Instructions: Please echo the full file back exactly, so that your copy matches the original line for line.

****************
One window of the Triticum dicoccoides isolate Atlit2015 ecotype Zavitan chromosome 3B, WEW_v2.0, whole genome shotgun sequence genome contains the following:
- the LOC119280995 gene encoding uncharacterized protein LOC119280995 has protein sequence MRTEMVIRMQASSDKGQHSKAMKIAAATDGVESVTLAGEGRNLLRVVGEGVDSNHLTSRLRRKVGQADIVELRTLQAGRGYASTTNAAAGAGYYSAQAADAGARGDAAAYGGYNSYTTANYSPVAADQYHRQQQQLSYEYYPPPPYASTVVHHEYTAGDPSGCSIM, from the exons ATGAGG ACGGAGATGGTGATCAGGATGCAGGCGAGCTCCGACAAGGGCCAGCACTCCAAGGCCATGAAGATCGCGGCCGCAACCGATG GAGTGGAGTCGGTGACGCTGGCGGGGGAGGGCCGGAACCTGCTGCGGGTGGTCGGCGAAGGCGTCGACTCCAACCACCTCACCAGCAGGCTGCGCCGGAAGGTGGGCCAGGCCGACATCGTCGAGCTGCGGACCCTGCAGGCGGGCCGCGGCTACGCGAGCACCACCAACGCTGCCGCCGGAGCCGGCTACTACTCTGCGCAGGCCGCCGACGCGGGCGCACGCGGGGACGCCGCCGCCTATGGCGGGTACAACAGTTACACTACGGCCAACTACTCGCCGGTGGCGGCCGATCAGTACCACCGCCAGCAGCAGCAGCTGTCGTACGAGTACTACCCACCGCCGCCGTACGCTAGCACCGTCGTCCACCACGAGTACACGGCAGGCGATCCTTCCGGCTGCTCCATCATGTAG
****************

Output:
One window of the Triticum dicoccoides isolate Atlit2015 ecotype Zavitan chromosome 3B, WEW_v2.0, whole genome shotgun sequence genome contains the following:
- the LOC119280995 gene encoding uncharacterized protein LOC119280995 has protein sequence MRTEMVIRMQASSDKGQHSKAMKIAAATDGVESVTLAGEGRNLLRVVGEGVDSNHLTSRLRRKVGQADIVELRTLQAGRGYASTTNAAAGAGYYSAQAADAGARGDAAAYGGYNSYTTANYSPVAADQYHRQQQQLSYEYYPPPPYASTVVHHEYTAGDPSGCSIM, from the exons ATGAGG ACGGAGATGGTGATCAGGATGCAGGCGAGCTCCGACAAGGGCCAGCACTCCAAGGCCATGAAGATCGCGGCCGCAACCGATG GAGTGGAGTCGGTGACGCTGGCGGGGGAGGGCCGGAACCTGCTGCGGGTGGTCGGCGAAGGCGTCGACTCCAACCACCTCACCAGCAGGCTGCGCCGGAAGGTGGGCCAGGCCGACATCGTCGAGCTGCGGACCCTGCAGGCGGGCCGCGGCTACGCGAGCACCACCAACGCTGCCGCCGGAGCCGGCTACTACTCTGCGCAGGCCGCCGACGCGGGCGCACGCGGGGACGCCGCCGCCTATGGCGGGTACAACAGTTACACTACGGCCAACTACTCGCCGGTGGCGGCCGATCAGTACCACCGCCAGCAGCAGCAGCTGTCGTACGAGTACTACCCACCGCCGCCGTACGCTAGCACCGTCGTCCACCACGAGTACACGGCAGGCGATCCTTCCGGCTGCTCCATCATGTAG